Philippians 2:7–8 – He Made Himself Nothing

It seems every word in Philippians 2:5-11 is theologically important . That Jesus “emptied himself” is one of the most discussed since it is not immediately clear what it means to become empty when one is “the form of God.”

The meaning of “emptied” is important here. The verb (κενόω) refers to setting the status described in verse 6 in order to be obedient.  While there is a great deal of theological weight placed on this word, it usually focuses on how Jesus (as God) could set aside certain attributes of God while he lived as a human.  I do not want to downplay those discussions, but they do distract from what Paul’s main point is in the cultural context of the Roman world of the first century.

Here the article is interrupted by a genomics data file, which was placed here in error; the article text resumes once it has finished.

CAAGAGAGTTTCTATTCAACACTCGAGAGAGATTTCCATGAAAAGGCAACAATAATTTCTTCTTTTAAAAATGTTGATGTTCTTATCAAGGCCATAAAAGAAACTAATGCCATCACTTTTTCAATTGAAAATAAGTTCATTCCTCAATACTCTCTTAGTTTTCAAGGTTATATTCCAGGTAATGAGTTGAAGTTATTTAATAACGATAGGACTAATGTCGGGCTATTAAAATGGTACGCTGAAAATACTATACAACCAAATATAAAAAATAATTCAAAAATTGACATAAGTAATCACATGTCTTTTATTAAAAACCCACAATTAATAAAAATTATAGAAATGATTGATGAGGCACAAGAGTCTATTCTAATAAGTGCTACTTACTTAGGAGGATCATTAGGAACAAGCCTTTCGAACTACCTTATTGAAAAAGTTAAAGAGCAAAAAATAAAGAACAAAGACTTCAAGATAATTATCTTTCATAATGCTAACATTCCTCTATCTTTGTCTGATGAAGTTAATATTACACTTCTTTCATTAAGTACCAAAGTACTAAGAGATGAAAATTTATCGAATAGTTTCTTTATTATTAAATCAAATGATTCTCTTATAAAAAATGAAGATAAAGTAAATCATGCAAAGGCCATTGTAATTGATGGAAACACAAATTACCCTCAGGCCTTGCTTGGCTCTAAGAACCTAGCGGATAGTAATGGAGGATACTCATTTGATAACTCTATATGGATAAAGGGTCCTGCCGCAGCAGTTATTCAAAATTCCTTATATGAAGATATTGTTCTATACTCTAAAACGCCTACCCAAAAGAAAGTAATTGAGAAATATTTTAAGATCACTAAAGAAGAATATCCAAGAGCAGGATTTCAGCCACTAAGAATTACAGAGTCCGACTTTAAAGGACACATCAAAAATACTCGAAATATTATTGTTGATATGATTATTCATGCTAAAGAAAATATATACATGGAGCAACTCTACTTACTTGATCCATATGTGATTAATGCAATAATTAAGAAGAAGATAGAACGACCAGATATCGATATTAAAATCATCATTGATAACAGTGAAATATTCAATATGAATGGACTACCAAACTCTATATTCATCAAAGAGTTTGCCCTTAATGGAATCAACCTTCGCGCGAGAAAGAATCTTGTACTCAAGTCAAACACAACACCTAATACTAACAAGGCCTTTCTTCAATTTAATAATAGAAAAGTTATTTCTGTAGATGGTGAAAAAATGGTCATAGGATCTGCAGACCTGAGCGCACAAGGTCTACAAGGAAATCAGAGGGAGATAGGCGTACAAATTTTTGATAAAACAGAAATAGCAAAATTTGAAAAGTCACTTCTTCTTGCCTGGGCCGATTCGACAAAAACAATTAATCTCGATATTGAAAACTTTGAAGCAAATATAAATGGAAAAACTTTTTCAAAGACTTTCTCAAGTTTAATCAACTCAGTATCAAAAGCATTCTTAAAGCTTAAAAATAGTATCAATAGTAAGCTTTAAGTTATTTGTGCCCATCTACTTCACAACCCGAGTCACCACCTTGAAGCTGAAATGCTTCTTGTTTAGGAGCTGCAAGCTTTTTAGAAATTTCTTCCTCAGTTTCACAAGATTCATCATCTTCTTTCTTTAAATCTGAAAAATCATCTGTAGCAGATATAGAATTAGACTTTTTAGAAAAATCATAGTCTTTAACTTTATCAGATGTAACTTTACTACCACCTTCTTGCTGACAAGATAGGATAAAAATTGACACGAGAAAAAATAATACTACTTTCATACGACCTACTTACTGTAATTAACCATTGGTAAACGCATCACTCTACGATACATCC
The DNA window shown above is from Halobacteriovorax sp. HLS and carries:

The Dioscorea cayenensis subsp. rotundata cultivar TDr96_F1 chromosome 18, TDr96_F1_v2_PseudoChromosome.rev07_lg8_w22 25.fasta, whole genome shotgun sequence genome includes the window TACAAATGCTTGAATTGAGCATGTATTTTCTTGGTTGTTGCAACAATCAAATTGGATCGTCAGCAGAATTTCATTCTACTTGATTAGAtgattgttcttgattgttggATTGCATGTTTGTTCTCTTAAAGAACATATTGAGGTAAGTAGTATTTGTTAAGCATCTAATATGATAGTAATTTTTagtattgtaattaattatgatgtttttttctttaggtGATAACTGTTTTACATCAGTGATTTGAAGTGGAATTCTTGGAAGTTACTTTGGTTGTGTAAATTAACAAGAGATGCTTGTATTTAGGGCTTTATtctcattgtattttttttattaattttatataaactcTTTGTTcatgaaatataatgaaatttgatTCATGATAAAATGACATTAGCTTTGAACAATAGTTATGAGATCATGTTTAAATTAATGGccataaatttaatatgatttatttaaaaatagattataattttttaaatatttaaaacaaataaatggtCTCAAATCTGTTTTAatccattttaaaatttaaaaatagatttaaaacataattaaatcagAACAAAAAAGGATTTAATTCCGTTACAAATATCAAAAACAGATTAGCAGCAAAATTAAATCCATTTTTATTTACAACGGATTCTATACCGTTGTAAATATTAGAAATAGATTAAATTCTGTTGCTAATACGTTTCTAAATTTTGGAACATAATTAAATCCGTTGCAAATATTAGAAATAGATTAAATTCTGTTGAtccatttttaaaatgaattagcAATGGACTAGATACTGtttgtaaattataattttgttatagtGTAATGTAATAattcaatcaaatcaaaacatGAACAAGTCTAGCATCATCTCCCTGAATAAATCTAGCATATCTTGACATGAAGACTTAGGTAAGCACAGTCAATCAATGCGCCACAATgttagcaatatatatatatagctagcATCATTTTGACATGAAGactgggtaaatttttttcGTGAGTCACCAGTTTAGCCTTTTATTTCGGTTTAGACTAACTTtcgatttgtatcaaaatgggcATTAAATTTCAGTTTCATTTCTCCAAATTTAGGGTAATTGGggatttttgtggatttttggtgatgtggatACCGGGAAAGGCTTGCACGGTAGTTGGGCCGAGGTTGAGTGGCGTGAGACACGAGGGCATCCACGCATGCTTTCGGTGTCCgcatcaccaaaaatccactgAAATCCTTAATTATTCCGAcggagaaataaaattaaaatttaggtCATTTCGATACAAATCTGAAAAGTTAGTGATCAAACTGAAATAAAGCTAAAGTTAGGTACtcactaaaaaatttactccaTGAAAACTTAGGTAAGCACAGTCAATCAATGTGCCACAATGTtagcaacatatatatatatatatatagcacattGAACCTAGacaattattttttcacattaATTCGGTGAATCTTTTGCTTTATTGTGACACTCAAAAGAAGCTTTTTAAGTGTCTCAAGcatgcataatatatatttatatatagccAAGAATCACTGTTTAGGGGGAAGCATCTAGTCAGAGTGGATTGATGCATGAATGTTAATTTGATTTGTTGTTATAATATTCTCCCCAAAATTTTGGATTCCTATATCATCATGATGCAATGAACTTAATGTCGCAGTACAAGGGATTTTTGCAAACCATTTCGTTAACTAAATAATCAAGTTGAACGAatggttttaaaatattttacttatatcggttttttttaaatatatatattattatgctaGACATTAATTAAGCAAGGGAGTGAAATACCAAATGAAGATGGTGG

Roman TogaThe phrase is better understood in terms Roman status, especially in the practice of wearing the toga by Roman elite. Jesus set aside his honor and prestige as “form of God” when he became the “form of a servant.” Perhaps the use of the toga in the Roman world illustrates what Paul may have had in mind.  The toga was a sign of elite status in the Roman world. Hellerman makes the point that this would be equivalent to a Roman senator setting aside his toga (his mark of status) and taking on the rags of a slave (also a mark of status). Because of that humble obedience, Jesus is exalted to the highest status imaginable, even above the emperor of Rome! That Jesus is called Lord is counter to a Roman world where Caesar is Lord and worshiped as a god (Embracing Shared Ministry, 167).

So when he “he emptied himself.” Jesus “divested himself of his prestige or privileges” (BDAG). It is as if he voluntarily set aside his toga, the sign he was the highest ranking Lord in the universe.  Rather than divesting himself of divine attributes, the idea Paul has in mind the humility Jesus had in the incarnation, so much so that the God of the universe could set aside that status in order to serve others.